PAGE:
Another CO2 crisis was narrowly averted at the start of the year, as the government secured a deal to ensure UK businesses will have access to a sustainable supply of CO2. The UK beer and meat industries can breathe a sigh of relief.
But the fears over a repeat of the 2018 crisis highlighted wider problems in the supply chain. Before the deal was secured, supermarket bosses weighed into the CO2 row, warning of potential food and drink shortages as a result – and, at the same time, an increase in food waste.
Fortunately, a solution was found. However, the government has stated it would like to see the market take measures to improve resilience in the longer term, and they’re engaging in ways to tackle this.
In the first instance, one crucial element of the supply chain has so far been overlooked, particularly with carbonated drinks. There is plentiful supply of surplus fizzy drinks that have been rejected by supermarkets as ‘problem stock’ but are perfectly good to use.
This could be because the products are close to their best before date, are in an unpopular flavour, have had a change in packaging, or are part of a cancelled order. In any of these scenarios, the drinks themselves are perfectly safe to consume. A best before date is worlds apart from ‘use by’, which generally appears on fresh produce and gives an indication of food safety.
‘Best before’ is precisely that – a quality guarantee up to the date given. That’s not to say anything past that date is inferior, as tinned, dried and bottled goods are designed to be perfectly good for months, even years after that date.
It’s incomprehensible that as we bemoan potential shortages and rising costs, we are happy to go through our cupboards and consign edible and drinkable goods to the bin because we don’t understand what the labels mean.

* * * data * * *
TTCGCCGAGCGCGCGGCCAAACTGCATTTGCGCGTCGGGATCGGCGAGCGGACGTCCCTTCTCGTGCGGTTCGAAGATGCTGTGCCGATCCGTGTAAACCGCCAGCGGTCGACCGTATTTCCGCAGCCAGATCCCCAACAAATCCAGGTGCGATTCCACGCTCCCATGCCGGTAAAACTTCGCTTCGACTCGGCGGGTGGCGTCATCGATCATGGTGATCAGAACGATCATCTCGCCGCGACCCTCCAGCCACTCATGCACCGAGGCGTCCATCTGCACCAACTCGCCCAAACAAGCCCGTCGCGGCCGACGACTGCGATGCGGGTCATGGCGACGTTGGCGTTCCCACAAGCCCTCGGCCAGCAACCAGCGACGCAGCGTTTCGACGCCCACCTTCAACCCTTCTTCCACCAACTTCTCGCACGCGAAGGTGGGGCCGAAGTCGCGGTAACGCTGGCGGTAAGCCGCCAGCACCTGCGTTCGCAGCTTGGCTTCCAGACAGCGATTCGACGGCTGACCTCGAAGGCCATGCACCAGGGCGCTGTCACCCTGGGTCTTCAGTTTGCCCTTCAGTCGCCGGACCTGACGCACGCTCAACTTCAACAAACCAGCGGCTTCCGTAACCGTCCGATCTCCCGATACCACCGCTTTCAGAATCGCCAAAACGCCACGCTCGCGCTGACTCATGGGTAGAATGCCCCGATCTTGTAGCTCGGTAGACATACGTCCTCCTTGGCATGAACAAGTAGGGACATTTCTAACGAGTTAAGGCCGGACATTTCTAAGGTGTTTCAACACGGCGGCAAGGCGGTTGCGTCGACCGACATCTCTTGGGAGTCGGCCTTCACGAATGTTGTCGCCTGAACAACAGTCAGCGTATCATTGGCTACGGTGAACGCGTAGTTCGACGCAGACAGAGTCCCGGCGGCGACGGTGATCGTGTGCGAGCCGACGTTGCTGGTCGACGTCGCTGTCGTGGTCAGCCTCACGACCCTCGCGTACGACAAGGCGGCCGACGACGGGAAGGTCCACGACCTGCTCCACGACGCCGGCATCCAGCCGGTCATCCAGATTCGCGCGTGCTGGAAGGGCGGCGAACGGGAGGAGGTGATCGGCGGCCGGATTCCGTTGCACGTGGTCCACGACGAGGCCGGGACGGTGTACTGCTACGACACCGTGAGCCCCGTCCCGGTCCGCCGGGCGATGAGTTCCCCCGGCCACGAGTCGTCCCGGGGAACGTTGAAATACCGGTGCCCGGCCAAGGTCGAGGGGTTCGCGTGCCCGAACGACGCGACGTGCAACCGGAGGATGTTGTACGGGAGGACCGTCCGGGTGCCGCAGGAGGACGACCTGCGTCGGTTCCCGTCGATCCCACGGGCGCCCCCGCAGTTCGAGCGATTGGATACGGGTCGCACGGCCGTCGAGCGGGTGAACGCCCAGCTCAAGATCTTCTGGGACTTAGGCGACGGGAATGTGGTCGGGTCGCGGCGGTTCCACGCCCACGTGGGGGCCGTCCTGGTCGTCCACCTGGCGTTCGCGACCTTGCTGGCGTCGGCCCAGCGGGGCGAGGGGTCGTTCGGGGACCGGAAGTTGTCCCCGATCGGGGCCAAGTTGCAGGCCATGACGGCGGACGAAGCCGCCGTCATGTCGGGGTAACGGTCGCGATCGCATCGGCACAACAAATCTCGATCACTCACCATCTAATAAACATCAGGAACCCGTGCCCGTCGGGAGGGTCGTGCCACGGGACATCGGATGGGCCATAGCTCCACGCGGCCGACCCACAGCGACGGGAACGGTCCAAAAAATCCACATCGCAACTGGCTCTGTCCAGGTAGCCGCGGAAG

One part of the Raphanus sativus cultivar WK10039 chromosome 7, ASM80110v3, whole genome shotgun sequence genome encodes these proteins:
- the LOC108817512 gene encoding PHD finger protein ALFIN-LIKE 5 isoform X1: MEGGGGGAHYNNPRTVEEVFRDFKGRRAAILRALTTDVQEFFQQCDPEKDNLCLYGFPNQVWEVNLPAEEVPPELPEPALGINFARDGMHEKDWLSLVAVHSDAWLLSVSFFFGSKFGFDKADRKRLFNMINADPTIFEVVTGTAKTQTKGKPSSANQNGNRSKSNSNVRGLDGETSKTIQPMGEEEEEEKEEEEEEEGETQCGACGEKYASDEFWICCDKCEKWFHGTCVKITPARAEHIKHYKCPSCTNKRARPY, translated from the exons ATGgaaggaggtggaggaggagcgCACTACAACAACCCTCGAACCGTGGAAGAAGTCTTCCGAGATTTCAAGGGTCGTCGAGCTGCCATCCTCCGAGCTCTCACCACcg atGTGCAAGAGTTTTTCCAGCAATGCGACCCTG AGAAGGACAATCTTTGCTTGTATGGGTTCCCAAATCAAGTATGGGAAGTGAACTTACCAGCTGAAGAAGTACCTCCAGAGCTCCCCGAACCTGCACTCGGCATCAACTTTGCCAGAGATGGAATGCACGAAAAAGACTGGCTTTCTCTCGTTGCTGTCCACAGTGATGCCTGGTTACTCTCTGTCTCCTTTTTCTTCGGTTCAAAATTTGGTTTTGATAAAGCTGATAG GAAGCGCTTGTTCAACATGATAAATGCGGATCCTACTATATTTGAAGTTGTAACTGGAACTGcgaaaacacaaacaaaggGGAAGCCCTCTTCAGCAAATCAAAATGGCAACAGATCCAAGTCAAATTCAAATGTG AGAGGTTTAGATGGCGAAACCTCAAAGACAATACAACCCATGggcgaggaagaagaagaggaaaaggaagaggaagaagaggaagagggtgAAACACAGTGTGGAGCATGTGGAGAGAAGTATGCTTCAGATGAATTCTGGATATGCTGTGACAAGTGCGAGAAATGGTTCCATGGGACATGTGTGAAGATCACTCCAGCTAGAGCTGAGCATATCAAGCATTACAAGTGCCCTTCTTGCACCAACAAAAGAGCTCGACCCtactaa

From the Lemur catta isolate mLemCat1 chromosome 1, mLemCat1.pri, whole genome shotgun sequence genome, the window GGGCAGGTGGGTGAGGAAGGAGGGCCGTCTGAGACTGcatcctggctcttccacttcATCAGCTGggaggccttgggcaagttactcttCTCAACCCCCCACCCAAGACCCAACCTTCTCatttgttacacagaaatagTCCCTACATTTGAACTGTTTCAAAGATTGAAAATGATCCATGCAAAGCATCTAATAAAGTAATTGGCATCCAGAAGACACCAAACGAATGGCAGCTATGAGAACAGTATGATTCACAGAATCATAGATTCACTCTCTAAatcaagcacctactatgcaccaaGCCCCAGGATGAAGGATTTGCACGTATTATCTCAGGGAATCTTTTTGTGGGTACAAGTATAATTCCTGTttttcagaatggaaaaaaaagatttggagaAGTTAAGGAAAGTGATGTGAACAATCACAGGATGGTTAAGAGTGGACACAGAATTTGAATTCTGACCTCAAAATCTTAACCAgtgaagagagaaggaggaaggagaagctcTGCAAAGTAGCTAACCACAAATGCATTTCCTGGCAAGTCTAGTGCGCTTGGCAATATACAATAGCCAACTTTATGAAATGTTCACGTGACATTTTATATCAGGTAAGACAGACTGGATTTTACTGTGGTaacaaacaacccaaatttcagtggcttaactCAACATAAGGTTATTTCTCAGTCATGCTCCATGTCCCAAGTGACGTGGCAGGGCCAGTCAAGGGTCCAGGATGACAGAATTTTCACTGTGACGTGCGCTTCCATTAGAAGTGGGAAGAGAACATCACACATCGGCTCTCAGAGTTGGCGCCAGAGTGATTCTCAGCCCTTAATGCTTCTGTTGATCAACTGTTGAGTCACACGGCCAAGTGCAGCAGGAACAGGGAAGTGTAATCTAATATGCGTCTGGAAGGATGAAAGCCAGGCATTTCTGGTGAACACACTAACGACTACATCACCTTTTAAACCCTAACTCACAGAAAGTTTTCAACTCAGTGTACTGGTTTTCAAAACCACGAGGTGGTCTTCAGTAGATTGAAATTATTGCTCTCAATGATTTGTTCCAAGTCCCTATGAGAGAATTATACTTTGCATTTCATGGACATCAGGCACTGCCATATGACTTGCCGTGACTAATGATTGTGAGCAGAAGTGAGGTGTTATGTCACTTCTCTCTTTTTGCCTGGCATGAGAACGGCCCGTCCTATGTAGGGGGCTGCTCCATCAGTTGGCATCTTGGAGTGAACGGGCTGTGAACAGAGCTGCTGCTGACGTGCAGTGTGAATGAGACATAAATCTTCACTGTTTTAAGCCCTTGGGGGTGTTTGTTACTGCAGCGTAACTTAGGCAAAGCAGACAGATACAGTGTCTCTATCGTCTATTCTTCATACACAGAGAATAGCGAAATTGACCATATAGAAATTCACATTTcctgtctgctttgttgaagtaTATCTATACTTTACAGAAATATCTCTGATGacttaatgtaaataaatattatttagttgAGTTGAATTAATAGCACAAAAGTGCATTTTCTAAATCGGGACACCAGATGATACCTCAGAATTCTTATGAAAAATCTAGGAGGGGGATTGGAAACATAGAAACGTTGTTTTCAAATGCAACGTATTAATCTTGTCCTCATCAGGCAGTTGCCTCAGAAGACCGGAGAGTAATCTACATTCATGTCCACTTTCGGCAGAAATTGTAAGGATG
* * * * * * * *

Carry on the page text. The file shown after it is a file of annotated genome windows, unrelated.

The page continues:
As the brand ambassadors for Approved Food, Andy Needham and I have campaigned for many years to better understand best before dates to help prevent precious resources from being wasted.
When we throw a tin of beans or packet of noodles into the bin because they have ’gone out of date’, we are not merely wasting the food itself but the water, energy – and CO2 emissions – that went into its production, not forgetting all of the packaging and transport resources involved too.
Wasting food also wastes water. A staggering 52.8 million gallons of water are needed every second to produce enough food to sustain the world’s population. To put this into context, a small bottle of fizzy drink requires 46 gallons of water to produce.
According to Wrap, more than seven million tonnes of food is thrown away in the UK every year, which is a key contributor to climate change. It’s shameful that we are content to waste so much of our planet’s resources without good reason, then resort to panic-buying when supplies run short.
It’s simplistic to point the finger at one cause. Brexit and the pandemic have doubtless both contributed, but we can do little to change this as individuals. It would be wiser to take stock of the resources we needlessly waste every day before scratching our heads and wondering why we find ourselves potentially facing shortages of crucial everyday items like CO2.